His neck strain is a fluke injury and likely as a result of a big hit that probably wouldn’t have cost him the game if the Jaguars were competitive. While I (Dr. Morse) was concerned about his health heading into the 2019 season, he was able to restore my faith, and I am less concerned about him heading into 2020.
It was an unexpecting season from Leonard Fournette in 2019, rushing for 1,152 yards (7th), and averaging just 4.3 yards per carry (28th). Now the surprising stats. Seventy-six receptions (100 targets) and only three total touchdowns (T-33rd).
Quite a reversal in production that we have seen in his prior two seasons. He did score 259.4 points while averaging 17.3 per game. The question is, can he boost his scores while keeping those receiving numbers up?
During the offseason, there were rumors Fournette was on the trade block or possibly cut. However, he is still on the team and ready to go. He will be the focal point on the offense. Fournette was active in 88% of the snaps, handling 87% of the carries, and 19% of the targets.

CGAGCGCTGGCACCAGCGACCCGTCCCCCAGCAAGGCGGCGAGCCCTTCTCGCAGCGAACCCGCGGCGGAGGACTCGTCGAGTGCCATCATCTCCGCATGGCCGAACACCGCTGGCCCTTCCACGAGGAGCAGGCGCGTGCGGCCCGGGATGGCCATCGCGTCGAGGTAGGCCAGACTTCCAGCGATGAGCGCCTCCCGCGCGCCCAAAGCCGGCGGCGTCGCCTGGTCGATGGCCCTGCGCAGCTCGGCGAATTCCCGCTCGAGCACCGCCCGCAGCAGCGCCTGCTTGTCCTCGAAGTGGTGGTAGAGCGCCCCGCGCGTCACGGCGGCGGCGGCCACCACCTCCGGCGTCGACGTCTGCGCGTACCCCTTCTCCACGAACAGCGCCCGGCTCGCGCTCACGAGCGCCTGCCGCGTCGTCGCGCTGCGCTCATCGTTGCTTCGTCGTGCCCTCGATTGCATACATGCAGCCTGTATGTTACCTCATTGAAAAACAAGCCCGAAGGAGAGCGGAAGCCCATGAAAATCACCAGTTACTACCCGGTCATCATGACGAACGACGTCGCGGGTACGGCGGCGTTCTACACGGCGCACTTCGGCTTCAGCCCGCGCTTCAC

Fournette did not finish any lower than seventh among running backs when it comes down to carries, targets, receptions, touches, yards and fantasy points. The floor is there.
The big bruiser continued to create yards after contact and had a total of 792 yards after the first touch, third-best in the NFL. The purpose of being able to absorb a hit and keep going demonstrates he can be successful with a bad offensive line.
The line for Jacksonville isn't bad, and all five return, but it's mid-grade at best. They run a gap-power scheme with left guard Andrew Norwell and A.J. Cann paving the way. Cam Robinson and Jawaan Taylor will play tackle while Brandon Linder is back at center. The Jaguars also drafted Ben Bartch in the fourth round as a left tackle.
Now in 2020, Fournette will have a lighter load. Offensive coordinator Jay Gruden brought in pass-catching specialist Chris Thompson from Washington. The new acquisition will hurt Fournette’s production in the receiving game.
There is serious concern about Fournette’s lack of touchdown production. He has never hit double-digits unless you add his total touchdowns. In 2017, he scored a total of ten (one through the air). Over the last three seasons, Leonard has witnessed a continuous decline in touchdowns. A trend that he needs to buck going into 2020.